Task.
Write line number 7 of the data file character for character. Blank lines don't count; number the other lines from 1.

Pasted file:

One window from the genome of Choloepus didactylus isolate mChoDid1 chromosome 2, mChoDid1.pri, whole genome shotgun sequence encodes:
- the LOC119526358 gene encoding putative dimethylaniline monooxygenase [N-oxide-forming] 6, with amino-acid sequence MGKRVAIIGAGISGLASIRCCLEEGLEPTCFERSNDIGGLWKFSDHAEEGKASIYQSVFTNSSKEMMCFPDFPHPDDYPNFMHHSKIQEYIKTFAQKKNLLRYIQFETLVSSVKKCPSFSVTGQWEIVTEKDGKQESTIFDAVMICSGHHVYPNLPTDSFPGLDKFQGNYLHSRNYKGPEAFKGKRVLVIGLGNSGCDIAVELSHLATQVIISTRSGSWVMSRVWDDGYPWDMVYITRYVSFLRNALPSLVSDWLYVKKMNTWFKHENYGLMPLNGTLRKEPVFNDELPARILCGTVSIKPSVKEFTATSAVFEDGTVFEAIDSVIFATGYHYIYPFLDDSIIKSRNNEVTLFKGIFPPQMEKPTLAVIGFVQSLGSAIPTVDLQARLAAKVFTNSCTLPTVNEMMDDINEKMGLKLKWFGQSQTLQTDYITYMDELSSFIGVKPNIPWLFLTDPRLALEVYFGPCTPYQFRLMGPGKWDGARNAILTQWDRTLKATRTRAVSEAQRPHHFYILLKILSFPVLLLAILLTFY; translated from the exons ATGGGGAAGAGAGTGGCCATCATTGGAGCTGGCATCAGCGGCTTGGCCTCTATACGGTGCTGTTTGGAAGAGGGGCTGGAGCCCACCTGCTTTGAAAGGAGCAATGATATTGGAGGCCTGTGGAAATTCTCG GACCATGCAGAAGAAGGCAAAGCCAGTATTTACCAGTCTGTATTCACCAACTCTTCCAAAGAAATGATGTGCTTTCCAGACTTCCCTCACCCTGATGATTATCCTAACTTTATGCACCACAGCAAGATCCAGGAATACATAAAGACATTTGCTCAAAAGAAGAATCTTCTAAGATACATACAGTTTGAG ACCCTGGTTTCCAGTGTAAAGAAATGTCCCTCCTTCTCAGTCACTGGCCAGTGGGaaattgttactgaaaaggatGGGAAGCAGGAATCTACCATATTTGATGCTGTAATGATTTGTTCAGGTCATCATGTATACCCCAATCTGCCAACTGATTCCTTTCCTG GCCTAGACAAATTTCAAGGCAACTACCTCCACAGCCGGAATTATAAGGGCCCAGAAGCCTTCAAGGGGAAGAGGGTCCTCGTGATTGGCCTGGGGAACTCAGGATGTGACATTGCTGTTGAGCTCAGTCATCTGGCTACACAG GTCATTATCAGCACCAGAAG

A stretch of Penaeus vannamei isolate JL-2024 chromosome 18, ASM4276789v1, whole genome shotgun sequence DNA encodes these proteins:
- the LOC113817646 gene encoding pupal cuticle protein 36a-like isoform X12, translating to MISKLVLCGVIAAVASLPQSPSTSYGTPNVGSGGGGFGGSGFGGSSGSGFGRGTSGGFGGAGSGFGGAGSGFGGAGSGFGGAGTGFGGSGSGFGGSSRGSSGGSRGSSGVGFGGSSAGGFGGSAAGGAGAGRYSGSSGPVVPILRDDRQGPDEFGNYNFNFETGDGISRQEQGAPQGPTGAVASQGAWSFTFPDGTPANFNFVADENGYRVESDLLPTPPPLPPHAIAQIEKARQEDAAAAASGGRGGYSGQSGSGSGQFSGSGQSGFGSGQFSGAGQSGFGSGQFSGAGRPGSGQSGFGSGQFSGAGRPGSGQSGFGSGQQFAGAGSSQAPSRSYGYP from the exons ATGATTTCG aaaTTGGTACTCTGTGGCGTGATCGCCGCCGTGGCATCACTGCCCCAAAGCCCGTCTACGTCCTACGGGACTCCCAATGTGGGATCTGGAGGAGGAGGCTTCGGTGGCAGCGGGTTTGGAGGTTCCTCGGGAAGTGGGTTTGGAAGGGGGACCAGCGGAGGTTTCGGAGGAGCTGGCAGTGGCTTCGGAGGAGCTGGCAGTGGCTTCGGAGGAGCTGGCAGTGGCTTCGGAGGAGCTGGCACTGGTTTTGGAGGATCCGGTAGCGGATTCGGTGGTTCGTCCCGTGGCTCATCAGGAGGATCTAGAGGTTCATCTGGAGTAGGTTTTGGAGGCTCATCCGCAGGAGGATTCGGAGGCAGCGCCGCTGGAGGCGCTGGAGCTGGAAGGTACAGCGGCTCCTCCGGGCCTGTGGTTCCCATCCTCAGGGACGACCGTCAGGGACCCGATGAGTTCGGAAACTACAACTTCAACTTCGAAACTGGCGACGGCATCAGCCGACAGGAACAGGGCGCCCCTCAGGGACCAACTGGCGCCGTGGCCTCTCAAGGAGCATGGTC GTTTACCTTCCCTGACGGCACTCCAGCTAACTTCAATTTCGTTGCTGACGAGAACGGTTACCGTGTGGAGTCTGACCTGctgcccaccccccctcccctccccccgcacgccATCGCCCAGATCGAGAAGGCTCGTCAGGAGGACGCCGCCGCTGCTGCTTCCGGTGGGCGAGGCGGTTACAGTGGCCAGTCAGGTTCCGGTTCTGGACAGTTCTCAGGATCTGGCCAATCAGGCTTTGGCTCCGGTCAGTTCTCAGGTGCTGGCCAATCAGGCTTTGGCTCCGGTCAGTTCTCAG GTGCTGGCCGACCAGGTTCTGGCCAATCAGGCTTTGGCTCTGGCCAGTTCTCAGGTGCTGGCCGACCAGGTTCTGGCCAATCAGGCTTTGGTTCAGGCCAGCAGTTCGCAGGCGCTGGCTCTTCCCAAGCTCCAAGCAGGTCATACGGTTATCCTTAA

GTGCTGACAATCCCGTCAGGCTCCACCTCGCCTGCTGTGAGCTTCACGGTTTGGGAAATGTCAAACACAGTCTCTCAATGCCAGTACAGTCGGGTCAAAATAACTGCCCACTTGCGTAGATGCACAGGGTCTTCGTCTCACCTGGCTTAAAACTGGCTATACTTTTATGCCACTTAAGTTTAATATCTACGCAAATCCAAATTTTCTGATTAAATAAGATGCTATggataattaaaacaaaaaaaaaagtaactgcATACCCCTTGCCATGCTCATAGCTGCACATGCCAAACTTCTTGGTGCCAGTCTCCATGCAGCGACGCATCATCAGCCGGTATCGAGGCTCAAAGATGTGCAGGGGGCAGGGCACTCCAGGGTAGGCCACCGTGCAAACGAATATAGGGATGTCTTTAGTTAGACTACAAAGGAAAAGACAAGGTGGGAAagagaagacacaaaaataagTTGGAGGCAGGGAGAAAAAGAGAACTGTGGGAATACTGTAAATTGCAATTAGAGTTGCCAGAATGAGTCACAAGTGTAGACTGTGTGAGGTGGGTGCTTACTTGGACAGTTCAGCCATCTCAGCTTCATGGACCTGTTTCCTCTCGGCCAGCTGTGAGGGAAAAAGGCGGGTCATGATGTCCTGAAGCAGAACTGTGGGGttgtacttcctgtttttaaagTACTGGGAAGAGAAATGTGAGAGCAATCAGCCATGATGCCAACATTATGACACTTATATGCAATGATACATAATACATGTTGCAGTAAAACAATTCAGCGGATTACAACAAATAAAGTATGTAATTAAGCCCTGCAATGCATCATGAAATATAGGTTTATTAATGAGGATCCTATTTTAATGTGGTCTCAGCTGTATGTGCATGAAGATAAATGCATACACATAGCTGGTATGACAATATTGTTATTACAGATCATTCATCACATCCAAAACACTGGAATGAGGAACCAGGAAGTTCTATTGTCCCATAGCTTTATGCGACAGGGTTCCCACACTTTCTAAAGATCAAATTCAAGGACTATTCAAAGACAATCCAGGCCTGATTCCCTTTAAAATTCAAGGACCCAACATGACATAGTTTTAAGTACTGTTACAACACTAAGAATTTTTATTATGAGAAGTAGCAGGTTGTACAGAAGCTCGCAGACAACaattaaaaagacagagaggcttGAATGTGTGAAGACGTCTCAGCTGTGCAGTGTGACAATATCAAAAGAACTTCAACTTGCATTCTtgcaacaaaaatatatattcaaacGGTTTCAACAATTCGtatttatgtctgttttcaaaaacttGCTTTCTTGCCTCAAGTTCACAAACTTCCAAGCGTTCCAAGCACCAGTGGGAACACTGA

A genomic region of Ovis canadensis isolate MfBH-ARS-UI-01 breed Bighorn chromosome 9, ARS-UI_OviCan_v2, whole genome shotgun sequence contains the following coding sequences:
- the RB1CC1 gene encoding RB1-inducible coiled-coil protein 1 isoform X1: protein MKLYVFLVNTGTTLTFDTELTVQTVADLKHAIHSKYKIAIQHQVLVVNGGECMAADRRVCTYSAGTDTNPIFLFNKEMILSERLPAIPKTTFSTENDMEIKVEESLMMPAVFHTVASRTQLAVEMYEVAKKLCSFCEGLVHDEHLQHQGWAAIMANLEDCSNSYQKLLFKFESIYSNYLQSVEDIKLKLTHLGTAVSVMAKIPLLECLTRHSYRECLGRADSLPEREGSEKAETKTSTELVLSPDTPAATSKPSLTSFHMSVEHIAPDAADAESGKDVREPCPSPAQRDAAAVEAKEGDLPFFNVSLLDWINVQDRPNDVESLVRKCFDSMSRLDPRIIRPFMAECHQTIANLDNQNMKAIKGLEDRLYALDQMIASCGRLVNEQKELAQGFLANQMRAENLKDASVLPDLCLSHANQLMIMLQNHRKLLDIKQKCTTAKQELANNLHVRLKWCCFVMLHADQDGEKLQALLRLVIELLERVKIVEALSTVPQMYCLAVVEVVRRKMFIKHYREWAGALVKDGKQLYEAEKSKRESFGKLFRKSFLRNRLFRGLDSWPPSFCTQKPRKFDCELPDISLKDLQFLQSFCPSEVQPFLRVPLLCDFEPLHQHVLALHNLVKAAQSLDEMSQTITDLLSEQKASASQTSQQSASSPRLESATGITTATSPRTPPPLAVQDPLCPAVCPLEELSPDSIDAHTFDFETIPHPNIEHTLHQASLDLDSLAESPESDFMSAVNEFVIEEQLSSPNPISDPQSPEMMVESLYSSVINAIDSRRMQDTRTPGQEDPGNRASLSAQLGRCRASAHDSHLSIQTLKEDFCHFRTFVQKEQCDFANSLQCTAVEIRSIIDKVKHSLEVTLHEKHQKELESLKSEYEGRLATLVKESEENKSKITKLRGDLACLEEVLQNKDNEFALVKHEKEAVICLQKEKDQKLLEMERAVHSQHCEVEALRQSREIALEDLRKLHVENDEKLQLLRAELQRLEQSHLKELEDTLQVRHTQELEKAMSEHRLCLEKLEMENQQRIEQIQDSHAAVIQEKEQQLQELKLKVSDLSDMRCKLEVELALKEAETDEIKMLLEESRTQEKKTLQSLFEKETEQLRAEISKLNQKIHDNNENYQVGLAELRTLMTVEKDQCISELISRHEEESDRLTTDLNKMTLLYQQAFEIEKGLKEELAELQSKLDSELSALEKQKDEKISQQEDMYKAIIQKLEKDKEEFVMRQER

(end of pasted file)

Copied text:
- the RB1CC1 gene encoding RB1-inducible coiled-coil protein 1 isoform X1: protein MKLYVFLVNTGTTLTFDTELTVQTVADLKHAIHSKYKIAIQHQVLVVNGGECMAADRRVCTYSAGTDTNPIFLFNKEMILSERLPAIPKTTFSTENDMEIKVEESLMMPAVFHTVASRTQLAVEMYEVAKKLCSFCEGLVHDEHLQHQGWAAIMANLEDCSNSYQKLLFKFESIYSNYLQSVEDIKLKLTHLGTAVSVMAKIPLLECLTRHSYRECLGRADSLPEREGSEKAETKTSTELVLSPDTPAATSKPSLTSFHMSVEHIAPDAADAESGKDVREPCPSPAQRDAAAVEAKEGDLPFFNVSLLDWINVQDRPNDVESLVRKCFDSMSRLDPRIIRPFMAECHQTIANLDNQNMKAIKGLEDRLYALDQMIASCGRLVNEQKELAQGFLANQMRAENLKDASVLPDLCLSHANQLMIMLQNHRKLLDIKQKCTTAKQELANNLHVRLKWCCFVMLHADQDGEKLQALLRLVIELLERVKIVEALSTVPQMYCLAVVEVVRRKMFIKHYREWAGALVKDGKQLYEAEKSKRESFGKLFRKSFLRNRLFRGLDSWPPSFCTQKPRKFDCELPDISLKDLQFLQSFCPSEVQPFLRVPLLCDFEPLHQHVLALHNLVKAAQSLDEMSQTITDLLSEQKASASQTSQQSASSPRLESATGITTATSPRTPPPLAVQDPLCPAVCPLEELSPDSIDAHTFDFETIPHPNIEHTLHQASLDLDSLAESPESDFMSAVNEFVIEEQLSSPNPISDPQSPEMMVESLYSSVINAIDSRRMQDTRTPGQEDPGNRASLSAQLGRCRASAHDSHLSIQTLKEDFCHFRTFVQKEQCDFANSLQCTAVEIRSIIDKVKHSLEVTLHEKHQKELESLKSEYEGRLATLVKESEENKSKITKLRGDLACLEEVLQNKDNEFALVKHEKEAVICLQKEKDQKLLEMERAVHSQHCEVEALRQSREIALEDLRKLHVENDEKLQLLRAELQRLEQSHLKELEDTLQVRHTQELEKAMSEHRLCLEKLEMENQQRIEQIQDSHAAVIQEKEQQLQELKLKVSDLSDMRCKLEVELALKEAETDEIKMLLEESRTQEKKTLQSLFEKETEQLRAEISKLNQKIHDNNENYQVGLAELRTLMTVEKDQCISELISRHEEESDRLTTDLNKMTLLYQQAFEIEKGLKEELAELQSKLDSELSALEKQKDEKISQQEDMYKAIIQKLEKDKEEFVMRQER